The BLM announced plans to issue an advance notice of proposed rulemaking regarding “whether and how the royalty applicable to new Federal onshore competitive oil and gas leases should be revised in order to better ensure a fair return to the public.” This language appears to confirm industry concerns of higher royalty rates.

As the BLM considers its rulemaking, it undoubtedly will consider a flurry of state-level royalty rate activity¾in the legislative halls, agency offices, and courthouses. For instance, on October 26, 2014, Pennsylvania Governor Tom Corbett signed Act 173, which will require drillers to submit production reports on a monthly basis instead of semiannually. Proponents of the law contend that the legislation will help landowners verify whether they are receiving accurate royalty payments from drillers. The proponents make no mention of the increased administrative costs to operators.

On August 26, 2014, West Virginia Governor Earl Ray Tomblin backed a plan to lease mineral rights beneath the Ohio River to oil and gas drillers. However, for the right to drill, operators would have to pay a 20% royalty on the oil and gas they extract. In addition to the royalty, West Virginia would also receive a per-acre lease payment with the highest bidder securing the lease. The program is now under way, and the West Virginia Division of Natural Resources has begun reviewing bids for leases in three counties.

Royalty litigation has also become an increasing risk for the oil and gas industry, particularly class actions. By pooling many landowners together into a single lawsuit, these actions often result in claims of tens and sometimes millions of dollars. In addition to the potential financial exposure, companies must also deal with undesirable media attention and effects on public image.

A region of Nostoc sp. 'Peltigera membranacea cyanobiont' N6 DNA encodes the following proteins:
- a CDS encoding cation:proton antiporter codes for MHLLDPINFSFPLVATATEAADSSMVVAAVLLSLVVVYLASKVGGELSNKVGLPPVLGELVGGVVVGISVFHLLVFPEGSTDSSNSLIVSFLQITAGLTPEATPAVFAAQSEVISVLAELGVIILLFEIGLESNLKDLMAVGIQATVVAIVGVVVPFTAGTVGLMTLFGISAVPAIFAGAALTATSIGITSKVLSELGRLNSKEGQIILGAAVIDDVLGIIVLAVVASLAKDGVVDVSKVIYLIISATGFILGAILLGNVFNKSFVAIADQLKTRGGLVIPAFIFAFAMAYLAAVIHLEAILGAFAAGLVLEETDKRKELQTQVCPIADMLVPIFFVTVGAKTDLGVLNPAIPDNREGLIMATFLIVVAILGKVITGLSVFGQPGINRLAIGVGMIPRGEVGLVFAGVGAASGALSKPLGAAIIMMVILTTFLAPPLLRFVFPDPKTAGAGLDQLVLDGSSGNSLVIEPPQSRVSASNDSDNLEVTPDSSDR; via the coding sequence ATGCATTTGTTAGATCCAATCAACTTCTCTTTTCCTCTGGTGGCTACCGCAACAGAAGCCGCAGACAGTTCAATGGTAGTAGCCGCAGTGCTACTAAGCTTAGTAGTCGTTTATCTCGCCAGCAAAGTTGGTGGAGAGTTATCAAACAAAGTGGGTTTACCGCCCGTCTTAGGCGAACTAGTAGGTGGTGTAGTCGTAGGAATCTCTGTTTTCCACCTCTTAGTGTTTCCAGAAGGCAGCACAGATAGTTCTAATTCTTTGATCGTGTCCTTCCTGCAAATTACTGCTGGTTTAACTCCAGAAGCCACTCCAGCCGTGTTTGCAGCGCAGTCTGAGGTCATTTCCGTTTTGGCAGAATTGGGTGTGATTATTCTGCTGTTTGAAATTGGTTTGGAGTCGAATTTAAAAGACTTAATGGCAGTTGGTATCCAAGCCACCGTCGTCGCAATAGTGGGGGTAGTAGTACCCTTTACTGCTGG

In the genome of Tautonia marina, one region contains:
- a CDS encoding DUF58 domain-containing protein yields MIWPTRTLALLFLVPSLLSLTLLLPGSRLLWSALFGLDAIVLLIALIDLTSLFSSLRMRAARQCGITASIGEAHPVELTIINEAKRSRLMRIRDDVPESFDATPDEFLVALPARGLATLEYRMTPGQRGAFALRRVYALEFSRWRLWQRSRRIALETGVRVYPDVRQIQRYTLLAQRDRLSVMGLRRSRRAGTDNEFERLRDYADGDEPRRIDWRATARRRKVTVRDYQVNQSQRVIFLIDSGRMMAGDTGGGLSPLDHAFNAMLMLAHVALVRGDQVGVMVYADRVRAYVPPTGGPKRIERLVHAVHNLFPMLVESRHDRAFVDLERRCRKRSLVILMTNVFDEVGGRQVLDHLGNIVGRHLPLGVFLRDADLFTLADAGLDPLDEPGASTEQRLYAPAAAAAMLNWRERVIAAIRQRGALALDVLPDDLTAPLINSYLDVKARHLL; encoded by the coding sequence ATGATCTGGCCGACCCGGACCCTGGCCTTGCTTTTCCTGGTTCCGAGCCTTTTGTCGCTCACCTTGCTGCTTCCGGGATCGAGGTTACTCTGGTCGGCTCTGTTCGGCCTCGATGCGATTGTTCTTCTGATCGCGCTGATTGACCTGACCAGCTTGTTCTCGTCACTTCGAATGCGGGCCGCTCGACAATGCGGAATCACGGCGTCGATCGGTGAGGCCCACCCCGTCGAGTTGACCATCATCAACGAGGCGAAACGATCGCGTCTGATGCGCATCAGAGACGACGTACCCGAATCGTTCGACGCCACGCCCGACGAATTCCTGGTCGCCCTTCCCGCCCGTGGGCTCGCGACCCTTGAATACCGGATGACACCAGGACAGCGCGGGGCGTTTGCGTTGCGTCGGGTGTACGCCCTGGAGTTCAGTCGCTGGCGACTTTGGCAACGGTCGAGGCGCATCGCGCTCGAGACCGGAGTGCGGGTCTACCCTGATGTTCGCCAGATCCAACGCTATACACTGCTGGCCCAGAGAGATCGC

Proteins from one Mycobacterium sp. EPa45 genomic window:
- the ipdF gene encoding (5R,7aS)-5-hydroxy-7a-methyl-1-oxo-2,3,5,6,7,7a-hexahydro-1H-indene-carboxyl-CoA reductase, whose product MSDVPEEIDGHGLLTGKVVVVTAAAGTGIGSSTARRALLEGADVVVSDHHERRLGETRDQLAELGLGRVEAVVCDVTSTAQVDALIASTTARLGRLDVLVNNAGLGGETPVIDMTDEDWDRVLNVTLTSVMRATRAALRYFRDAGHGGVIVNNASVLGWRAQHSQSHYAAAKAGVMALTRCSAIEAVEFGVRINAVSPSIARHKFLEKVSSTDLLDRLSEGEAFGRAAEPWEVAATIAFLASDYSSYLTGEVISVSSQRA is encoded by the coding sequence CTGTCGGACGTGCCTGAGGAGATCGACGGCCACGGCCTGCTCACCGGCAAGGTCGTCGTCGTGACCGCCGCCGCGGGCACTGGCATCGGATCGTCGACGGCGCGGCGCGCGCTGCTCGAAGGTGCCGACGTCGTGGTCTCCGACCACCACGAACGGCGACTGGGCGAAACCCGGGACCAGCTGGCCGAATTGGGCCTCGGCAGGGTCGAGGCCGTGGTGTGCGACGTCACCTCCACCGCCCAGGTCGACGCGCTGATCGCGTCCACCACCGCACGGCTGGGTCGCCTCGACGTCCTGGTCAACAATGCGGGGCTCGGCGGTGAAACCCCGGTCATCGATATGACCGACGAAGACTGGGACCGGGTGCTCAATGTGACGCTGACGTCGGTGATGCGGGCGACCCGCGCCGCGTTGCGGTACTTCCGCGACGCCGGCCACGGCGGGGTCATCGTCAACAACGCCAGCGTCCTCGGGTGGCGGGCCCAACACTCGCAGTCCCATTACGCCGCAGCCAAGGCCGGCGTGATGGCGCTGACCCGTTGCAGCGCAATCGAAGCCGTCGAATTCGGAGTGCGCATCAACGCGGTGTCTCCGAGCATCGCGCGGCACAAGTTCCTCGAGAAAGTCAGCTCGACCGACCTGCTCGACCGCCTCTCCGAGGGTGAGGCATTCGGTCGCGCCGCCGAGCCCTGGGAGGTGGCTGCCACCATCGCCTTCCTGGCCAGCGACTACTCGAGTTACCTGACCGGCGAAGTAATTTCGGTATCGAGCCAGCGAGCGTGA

The BLM’s proposed rules are expected early this year.

4. DOI Blowout Preventer Rules

The DOI will soon issue proposed rules regulating blowout preventers, formalizing its response to the Deepwater Horizon incident.

Thus far, we have been given a few hints of what to expect. The proposed rules are likely to focus on technology, monitoring, testing, and training. Government agencies have repeatedly explored these areas of improvement, including at the DOI May 2012 technical forum and, more recently, in the U.S. Chemical Safety Board’s (CSB) failure analysis final report.[13]

Rather than just blow-out preventers, the proposed rules will likely address well design, well control, safe drilling margins, casing, cementing, real-time monitoring, and subsea containment. The broader scope could have greater effects than many originally anticipated.

The proposed rules are slated for release in February 2015, followed by an opportunity for interested parties to submit comments. The DOI projects a July 2015 finalization date, which may prove overly ambitious pending the volume of comments received.

5. Arctic Drilling Proposed Rules

The Arctic region bears significant resource recovery potential. Environmental groups strongly oppose the practice, however, and raise concerns regarding possible health, safety, and environmental risks. The DOI will soon publicly enter the debate with anticipated proposed rules that would be the first to specifically target drilling on the Alaska Outer Continental Shelf.